Data Science

When used effectively, data science can provide incomparable insight and evidence to drive business objectives.  It’s increasingly common to see organisations turning the output of their data science team into products, reports and actionable insights that enhance their customer or stakeholder engagement.

Why data science?

There are a number of areas of research where data science delivers results that have otherwise only been possible with extensive manual processing, if they have been possible at all. These are all basically forms of pattern matching, including:

1. Classification

Classification is as simple as it sounds – working through a list of entities and classifying each one into one of a set of classes. The power of classification is in the huge range of problems this can be applied to. For example, classifying your customers by their standard industry code just from looking at their website

2. Predictive analytics

Predictive analytics uses a broad set of inputs to calculate the probability of certain events happening and can also be applied to a wide range of problems. For example, predicting which of a range of markets to advertise in will deliver the best result.

3. Sentiment analysis

By using natural language processing it is possible to determine the sentiment of a message. For example, a customer service operative could be alerted that the customer they are about to talk to on a live chat is likely to be frustrated, based on their initial message.

4 Fraud detection

Similar to classification and predictive analytics, data science is increasingly being used as an effective mechanism for the early detection of fraud from what appears to be only a small amount of data.

Building the team

Data science is well on its way to being a mainstream occupation but the whole field has a long way further to develop. For that reason, ongoing professional development and training are critical for the team. A data scientist who is unable to learn new things will soon find their knowledge out of date.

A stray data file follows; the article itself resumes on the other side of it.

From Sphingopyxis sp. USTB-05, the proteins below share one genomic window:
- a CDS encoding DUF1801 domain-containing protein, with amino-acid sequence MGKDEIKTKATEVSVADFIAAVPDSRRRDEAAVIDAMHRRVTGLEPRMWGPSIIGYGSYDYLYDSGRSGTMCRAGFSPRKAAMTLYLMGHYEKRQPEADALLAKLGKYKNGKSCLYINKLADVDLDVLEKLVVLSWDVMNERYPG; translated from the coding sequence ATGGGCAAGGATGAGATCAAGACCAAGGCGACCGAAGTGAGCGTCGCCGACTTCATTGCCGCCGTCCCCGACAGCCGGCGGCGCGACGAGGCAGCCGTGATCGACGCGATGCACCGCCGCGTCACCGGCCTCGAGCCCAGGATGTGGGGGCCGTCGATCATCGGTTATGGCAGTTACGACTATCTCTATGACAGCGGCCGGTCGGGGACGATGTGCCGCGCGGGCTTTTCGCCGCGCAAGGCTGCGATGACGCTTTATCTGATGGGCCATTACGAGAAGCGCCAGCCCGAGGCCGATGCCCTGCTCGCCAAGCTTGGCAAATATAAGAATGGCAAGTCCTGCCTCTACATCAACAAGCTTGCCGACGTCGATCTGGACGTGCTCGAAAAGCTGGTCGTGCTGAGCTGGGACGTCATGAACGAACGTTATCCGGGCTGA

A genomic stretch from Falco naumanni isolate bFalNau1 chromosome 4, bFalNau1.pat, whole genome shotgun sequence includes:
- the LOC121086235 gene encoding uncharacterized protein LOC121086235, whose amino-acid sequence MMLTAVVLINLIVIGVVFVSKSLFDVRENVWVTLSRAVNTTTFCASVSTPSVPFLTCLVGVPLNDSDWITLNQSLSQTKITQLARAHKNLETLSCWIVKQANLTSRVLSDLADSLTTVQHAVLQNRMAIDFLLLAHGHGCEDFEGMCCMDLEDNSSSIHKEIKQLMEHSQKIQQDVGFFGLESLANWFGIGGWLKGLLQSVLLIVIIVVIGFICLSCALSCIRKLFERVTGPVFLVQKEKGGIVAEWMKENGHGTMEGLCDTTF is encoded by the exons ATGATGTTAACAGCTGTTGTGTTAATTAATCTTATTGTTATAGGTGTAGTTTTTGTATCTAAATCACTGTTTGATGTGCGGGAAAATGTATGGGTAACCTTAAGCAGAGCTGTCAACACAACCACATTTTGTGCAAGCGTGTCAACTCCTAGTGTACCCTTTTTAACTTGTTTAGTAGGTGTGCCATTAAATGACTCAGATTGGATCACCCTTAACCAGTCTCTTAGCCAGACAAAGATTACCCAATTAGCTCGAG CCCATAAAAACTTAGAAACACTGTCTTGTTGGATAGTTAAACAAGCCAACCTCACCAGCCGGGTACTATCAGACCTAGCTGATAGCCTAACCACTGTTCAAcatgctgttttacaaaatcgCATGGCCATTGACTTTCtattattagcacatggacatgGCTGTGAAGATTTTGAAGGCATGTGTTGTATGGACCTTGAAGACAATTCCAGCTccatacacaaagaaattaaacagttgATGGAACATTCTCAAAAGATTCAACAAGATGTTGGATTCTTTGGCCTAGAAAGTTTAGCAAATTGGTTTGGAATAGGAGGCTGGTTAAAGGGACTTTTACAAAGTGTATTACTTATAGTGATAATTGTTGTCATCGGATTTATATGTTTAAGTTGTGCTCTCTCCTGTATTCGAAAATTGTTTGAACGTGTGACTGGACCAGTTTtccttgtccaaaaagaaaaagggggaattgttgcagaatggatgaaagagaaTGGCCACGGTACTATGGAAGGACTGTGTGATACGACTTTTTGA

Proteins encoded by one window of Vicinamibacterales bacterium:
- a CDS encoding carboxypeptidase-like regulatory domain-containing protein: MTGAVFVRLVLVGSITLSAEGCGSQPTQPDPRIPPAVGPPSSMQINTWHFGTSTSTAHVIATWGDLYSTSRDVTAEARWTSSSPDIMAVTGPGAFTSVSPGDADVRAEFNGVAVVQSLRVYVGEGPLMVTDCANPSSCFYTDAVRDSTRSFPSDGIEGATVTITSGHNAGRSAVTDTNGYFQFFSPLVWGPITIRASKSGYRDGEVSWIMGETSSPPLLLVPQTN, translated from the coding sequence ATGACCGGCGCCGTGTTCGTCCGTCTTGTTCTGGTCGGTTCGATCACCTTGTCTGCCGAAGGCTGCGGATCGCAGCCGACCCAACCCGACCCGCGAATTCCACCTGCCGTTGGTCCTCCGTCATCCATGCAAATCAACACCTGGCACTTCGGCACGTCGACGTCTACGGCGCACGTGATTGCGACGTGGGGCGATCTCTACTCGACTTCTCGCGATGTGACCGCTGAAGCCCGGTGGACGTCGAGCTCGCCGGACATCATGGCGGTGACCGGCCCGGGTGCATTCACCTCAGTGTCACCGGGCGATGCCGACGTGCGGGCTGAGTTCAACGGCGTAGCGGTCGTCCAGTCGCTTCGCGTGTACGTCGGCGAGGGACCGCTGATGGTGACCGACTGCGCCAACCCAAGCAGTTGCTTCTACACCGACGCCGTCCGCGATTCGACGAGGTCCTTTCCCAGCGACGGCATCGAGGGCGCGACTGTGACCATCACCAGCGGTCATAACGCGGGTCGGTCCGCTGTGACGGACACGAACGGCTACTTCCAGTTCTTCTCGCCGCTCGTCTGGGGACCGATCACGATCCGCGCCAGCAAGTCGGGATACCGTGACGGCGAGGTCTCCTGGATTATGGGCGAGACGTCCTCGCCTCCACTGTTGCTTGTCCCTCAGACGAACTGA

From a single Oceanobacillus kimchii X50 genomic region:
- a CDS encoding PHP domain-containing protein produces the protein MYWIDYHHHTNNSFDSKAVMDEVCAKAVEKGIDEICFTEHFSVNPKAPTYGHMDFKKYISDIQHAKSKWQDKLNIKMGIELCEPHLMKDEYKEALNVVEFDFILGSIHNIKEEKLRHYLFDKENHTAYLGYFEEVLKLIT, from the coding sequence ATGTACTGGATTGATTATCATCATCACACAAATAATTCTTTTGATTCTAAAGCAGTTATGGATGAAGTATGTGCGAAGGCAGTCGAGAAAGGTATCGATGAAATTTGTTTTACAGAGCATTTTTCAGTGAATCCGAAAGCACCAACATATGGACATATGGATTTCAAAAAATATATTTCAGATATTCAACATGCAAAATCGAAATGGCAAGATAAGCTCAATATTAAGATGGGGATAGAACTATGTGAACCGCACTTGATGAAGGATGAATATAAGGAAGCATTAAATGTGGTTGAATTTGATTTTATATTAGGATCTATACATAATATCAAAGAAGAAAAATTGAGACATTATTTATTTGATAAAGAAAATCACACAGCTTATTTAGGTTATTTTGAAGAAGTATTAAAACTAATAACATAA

Strategy for the team

It is vital to remember that you are building a science team, which is very different from a project team and so needs a different kind of strategy. The key difference is that results cannot be guaranteed as the team will be breaking new ground and not doing things that have been tried and tested before. This is the nature of research, which cannot be planned in the same way as a project. It is not uncommon for a data science team to experience repeated failure, or to have to abandon a particular line of research and start somewhere else.

Another area of difference from a standard business process is that it is generally not possible to validate ideas before implementation. Data science is by its very nature a lengthy and complex process of validation.

It should also be noted that the data science team might not be the best people to see the value in their results as that often requires a significant depth of business knowledge.

A strategy for a data science team should reflect this uncertainty:

  • Don’t set precise goals and targets for the team or expect validation early on, but give them the freedom to explore widely.
  • Accept that regular failure will be part of the process.
  • Ensure extensive engagement with people outside of the team, at all stages of the research, to help identify the value and possibility of the work being undertaken.

Tools and techniques

The tools and techniques of data science are evolving rapidly, including both the commercial tools and open source tools. As with many industries, the first tools are often open source, having been developed in academia, and then commercial tools develop as the market becomes clearer. Data science is still at the early stages and so open source tools dominate, while commercial tools can be expensive and niche. When new algorithms or techniques appear, it is often in the form of a new open source library or tool that is not yet polished.

A successful data science team gets to select their own tools. While most of the open source tools will be of high quality, some may not have the support or quality an enterprise expects, but that should not become an obstacle.

Finally, be prepared for some unusual requests for equipment or services. Big data requires big iron and it is not unusual for a data science team to request a thousand virtual servers, or a single machine with ten high-performance GPUs.

How we can help

We can help you in multiple ways:

  • Advise you on the right data science strategy for your organisation.
  • Help you build the team and the technology that supports them.
  • Accelerate the delivery of insights and value by designing a research programme that will deliver highly innovative results.
  • Review an existing data science function to ensure it is delivering best value.
  • Analyse your algorithms and the results they deliver to ensure their integrity and effectiveness.